COMPARED to England seeing Matt Fitzpatrick make his European Tour breakthrough at just 21 then Andy Sullivan becoming the first player on the circuit in 2015 to record a hat-trick of victories, Scottish golf would appear to have precious little to shout about in recent weeks.
Success, however, can be measured in different ways and, though neither David Drysdale nor Craig Lee have been able to join Fitzpatrick or Sullivan in savouring that sweet taste of victory, both have done themselves and their country proud by securing spots at the top table in European golf for another season.
In Drysdale’s case, a top-10 finish in the Alfred Dunhill Links Championship just over a fortnight ago lifted him into the safety zone of the leading 110 on the Race to Dubai, where the Borderer was joined by Lee on Sunday after the Stirling man claimed a share of sixth position in the Portugal Masters, the penultimate regular event of the season. Lee isn’t quite safe yet, but it will be job done if he can make the cut in this week’s Hong Kong Open.
The pair deserve enormous credit, both for the way they have performed under extreme pressure and also for how they’ve conducted themselves when their jobs have effectively been on the line.
Neither Drysdale nor Lee is foolish enough to think they have a right to remain as European Tour players just because they’ve held that status for a few years now.
Both sweated bucketfuls to secure a foothold on the circuit, have each suffered pain and heartache in pursuing careers as Tour pros and know that only they and they alone can save themselves when the chips are down.
After once being a perennial visitor to the Qualifying School, 40-year-old Drysdale has now secured full playing privileges for the eighth season in a row, while Lee, two years younger than his compatriot, is on the brink of a fifth successive campaign. Neither has managed to make the breakthrough yet, but it’s certainly not down to a lack of trying and their hunger to get into that winner’s circle will only have been fuelled by a season that has required mental toughness to hold on to their cards.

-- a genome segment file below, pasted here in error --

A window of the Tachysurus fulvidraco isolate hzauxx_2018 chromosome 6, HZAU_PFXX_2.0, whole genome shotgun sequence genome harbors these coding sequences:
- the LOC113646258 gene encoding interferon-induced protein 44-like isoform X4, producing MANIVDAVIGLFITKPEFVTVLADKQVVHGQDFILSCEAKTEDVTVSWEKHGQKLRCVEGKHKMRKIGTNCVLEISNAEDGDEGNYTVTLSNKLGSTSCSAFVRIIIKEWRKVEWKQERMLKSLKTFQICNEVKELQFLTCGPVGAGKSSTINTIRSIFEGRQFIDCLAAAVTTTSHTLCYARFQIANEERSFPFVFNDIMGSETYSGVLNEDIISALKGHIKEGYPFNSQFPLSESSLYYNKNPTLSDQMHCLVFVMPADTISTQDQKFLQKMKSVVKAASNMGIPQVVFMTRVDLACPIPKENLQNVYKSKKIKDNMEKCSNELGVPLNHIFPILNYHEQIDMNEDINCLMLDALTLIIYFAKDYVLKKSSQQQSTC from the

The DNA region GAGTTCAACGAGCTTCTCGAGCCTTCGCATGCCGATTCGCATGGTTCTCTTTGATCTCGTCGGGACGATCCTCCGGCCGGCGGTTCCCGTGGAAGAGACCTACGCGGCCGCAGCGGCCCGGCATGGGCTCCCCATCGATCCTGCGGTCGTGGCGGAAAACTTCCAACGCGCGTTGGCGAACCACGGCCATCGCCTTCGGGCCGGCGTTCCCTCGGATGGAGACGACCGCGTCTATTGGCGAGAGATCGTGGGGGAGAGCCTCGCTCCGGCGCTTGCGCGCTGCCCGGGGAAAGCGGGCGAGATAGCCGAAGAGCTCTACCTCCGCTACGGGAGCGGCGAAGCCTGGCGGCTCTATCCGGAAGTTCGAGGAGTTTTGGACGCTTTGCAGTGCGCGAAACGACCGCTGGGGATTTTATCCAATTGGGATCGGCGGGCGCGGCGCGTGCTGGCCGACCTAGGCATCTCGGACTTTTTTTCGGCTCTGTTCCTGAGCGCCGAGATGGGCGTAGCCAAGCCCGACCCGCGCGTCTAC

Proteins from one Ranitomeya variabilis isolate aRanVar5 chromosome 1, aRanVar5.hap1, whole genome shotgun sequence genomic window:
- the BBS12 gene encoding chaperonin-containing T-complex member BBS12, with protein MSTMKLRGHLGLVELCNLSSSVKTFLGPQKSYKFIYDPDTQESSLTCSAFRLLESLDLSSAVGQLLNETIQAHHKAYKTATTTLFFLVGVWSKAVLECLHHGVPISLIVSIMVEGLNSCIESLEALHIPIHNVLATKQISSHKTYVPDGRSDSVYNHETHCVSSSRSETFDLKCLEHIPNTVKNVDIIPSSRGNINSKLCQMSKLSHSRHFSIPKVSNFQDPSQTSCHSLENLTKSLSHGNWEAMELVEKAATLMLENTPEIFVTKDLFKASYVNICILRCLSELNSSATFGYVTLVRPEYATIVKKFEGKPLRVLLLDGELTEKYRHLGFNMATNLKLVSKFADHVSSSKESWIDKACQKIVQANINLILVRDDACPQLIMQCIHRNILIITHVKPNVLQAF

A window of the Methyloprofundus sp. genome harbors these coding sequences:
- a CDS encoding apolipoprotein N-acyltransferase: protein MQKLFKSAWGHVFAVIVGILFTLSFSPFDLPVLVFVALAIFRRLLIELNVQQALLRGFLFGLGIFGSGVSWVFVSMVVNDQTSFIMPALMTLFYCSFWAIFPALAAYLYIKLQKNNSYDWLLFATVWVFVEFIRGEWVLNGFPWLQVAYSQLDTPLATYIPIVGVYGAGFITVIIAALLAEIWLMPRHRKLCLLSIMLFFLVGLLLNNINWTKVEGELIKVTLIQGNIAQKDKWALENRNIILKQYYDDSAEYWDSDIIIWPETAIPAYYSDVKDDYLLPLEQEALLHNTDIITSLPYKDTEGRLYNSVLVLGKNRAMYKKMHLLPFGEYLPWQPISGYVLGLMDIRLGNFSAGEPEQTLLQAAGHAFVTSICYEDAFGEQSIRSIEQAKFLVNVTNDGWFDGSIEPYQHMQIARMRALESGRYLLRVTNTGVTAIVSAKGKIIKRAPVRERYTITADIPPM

Sadly, Scottish golf doesn’t have a Matt Fitzpatrick in its ranks at present and it is certainly not healthy that, of our eight current European Tour campaigners, Scott Jamieson at 31 is the youngest.
With that situation not going to change overnight, however, we need the likes of Drysdale, Lee and Chris Doak, for whom the Hong Kong event starting on Thursday is a final throw of the dice to avoid a trip to the Qualifying School, to be out there flying the Saltire along with Marc Warren, Richie Ramsay, Stephen Gallacher, Paul Lawrie and Jamieson, who has work to do himself this week to stay inside that all-important top 110.
The way Drysdale and Lee have got themselves out of holes in recent weeks – the former, remarkably, was on crutches nine days before the Dunhill Links after tearing his right calf muscle – is testimony to both and should provide food for thought about where exactly is the best breeding ground for Scotland’s Tour professionals.
We channel a lot of money and energy into the amateur game at elite level, yet Drysdale never got close to that before entering the PGA programme at Dunbar while Lee, albeit winning the Scottish Boys’ Stroke-Play Championship while cutting his competitive teeth, also used the Tartan Tour to toughen himself up after having to take a couple of steps back when his first season on the European Tour in 2007 proved a reality check.
Don’t get me wrong. Here’s hoping that Scott Henry, Bradley Neil, Grant Forrest, Ewen Ferguson, Jack McDonald and Robert MacIntyre all eventually reap the rewards of valuable support they’ve received over the years from Scottish Golf through backing from the likes of Aberdeen Asset Management in particular. It does make you wonder, though, if a Paul O’Hara, Neil Fenwick, Gavin Hay or Keir McNicoll, just some of the current crop of young Tartan Tour talent, might have an equally good chance of raising their games to European Tour standard with the right support at this particular stage in their careers.